The Pirates of Penzance

March 24, 2022 | By More

★★★★☆   Beyond duty

King’s Theatre: Tue 22 – Sat 26 March 2022
Review by Thom Dibdin

The Edinburgh Gilbert and Sullivan Society bring a production of The Pirates of Penzance to the King’s which goes beyond the call of duty, being packed with high points – and no low ones to speak of.

One of the best-loved of the Savoy Operas, the show is packed with moments and songs that are so well known that they have practically become cliches – both in and outwith G&S circles. EdGAS rise about such a problem, however, by the simple trick of being very good and what they do.

Sebastion Davidson and Keegan Siebken. Pic Scott Barron

The plot of The Pirates of Penzance relies almost completely on the mocking of those who are slaves to duty. The laughs are not at the doing of the right thing in itself, though, but the taking of it to ludicrous excess.

This is the one about Frederic, indentured to a band of pirates – not pilots – by a nursemaid who misheard her instructions. But having signed up he is duty bound to stay, however much he may loathe their ways, until his 21st birthday. Unfortunately, being born on February 29, it turns out he only has a birthday every 4 years…

Beyond this, the whole thing is a glorious guddle of interlocking stupidities and silliness. The pirates only pick fair fights – and free any orphans they capture. After his birthday party, Frederic meets a flock of young ladies on the seashore. All two dozen of them daughters to Major-General Stanley who has recently bought a nearby castle.

plosive-popping lyrics

Musically, this has some of Sullivan’s best tunes with Gilbert’s tongue-twisting and plosive-popping lyrics adding a level of rhythm better understood in terms of rap than light opera. Musical Director David Lyle keeps the band tight, driving the plot along at pace – only letting up when things get a bit tender, or a lyric needs emphasis.

Mairi Coyle Pic Scott Barron

Director Alan Borthwick, meanwhile, adds a wealth of neat visual flourishes – starting with the balloons at Frederic’s 21st birthday party – that make it all feel fresh. Or at least reassuringly twee when the crinoline bedecked chorus start hand jiving when Fred gets his top off.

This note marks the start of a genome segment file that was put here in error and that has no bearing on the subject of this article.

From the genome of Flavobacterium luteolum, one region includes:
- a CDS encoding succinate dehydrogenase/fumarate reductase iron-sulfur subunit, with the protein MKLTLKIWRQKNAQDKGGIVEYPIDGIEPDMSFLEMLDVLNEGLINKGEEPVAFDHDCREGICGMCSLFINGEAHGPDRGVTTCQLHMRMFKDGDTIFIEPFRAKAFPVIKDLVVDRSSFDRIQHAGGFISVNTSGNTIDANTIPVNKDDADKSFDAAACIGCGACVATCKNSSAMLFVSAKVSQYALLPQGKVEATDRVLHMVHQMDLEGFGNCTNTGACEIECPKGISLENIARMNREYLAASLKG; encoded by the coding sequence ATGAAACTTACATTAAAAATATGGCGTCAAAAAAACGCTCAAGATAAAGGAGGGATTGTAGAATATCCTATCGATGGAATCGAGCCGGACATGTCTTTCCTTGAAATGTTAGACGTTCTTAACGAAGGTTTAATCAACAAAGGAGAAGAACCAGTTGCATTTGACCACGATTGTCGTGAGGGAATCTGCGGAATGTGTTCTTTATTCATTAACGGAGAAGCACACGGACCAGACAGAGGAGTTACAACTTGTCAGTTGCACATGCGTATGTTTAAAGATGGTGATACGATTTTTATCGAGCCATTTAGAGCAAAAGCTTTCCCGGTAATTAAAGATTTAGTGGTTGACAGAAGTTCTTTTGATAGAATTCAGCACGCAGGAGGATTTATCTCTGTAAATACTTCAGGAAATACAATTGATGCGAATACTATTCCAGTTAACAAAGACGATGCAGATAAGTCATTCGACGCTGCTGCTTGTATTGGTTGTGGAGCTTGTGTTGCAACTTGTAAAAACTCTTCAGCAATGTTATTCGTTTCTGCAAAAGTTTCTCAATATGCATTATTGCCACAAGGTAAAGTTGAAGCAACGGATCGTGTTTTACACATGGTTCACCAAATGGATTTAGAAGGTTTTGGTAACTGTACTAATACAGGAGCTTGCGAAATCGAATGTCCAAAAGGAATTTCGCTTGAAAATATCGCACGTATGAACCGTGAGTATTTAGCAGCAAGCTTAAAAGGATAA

There is a real sense of unity from those chorus members. Apparently ten were in Covid self-isolation on opening night. But the only time you might have noticed was when a second flag-waving pirate appeared, late and not altogether in time, to balance their fellow on the other side of the stage. Presumably the original flag waver was absent.

a joy to listen to

Borthwick’s blocking adds an almost painterly visual element to the first half, thanks to Major General’s daughters, with their huge dresses lapping around the stage like waves on the rocky shore.

Musically, the choruses are up to the mark – even if maybe a shade more enunciation would help at times. They are particularly good with the double chorus effect in Act Two – between the daughters and the policemen – which is both a joy to listen to but also pointed as the policemen realise that their duty might involved death at the pirate’s hands.

Sebastion Davidson. Pic Scott Barron

There are plenty of great moments from the principal singers. Sebastion Davidson not only rocks a great beard as the Pirate King, but has the voice and demeanour to match, with Andrew Crawford solid in support as First Mate, Samuel.

Mairi Coyle clearly enjoys herself as Ruth, the erstwhile nursemaid and now “piratical maid of all work”, who still has a glad eye for Frederic. The character is over-burdened with plot development, but Coyle shoulders it with vocal ease and, importantly, great clarity.

Clarity is all when it comes to the Major-General – and Colin Povey has it in buckets. His delivery of the tongue twisting patter song, Model of a Very Modern Major General, is a delight to hear and he is not afraid to slow it right down when needed.

gorgeous coloratura lines

The greatest delight, however, comes in the central love pairing between Keegan Siebken’s decidedly hunky Frederic and Lorna Murray’s beautifully voiced Mabel, the only one of the daughters with the gumption to put her hand up when Frederic comes calling.

Murray, who alternates the role with Megan Bowen, delivers Mabel’s gorgeous coloratura lines with flair and astonishing vocal agility. Fortunately, she gets to repeat all the best bits. And by golly, like the rest of this show, they are worth hearing.

Running time: Two hours and 25 minutes (including one interval)
King’s Theatre, 2 Leven Street EH3 9LQ. Phone booking: 0131 529 6000.
Tuesday 22 – Saturday 26 March 2022
Evenings 7.30pm, Matinee Sat 2.30pm
Tickets and details: Book here.

The Stanley Sisters. Pic: Scott Barron

ENDS

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Comments (1)

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  1. Tom pickering says:

    It is nice to get my first mention in a review

    I was the absent flag waving pirate at home with Covid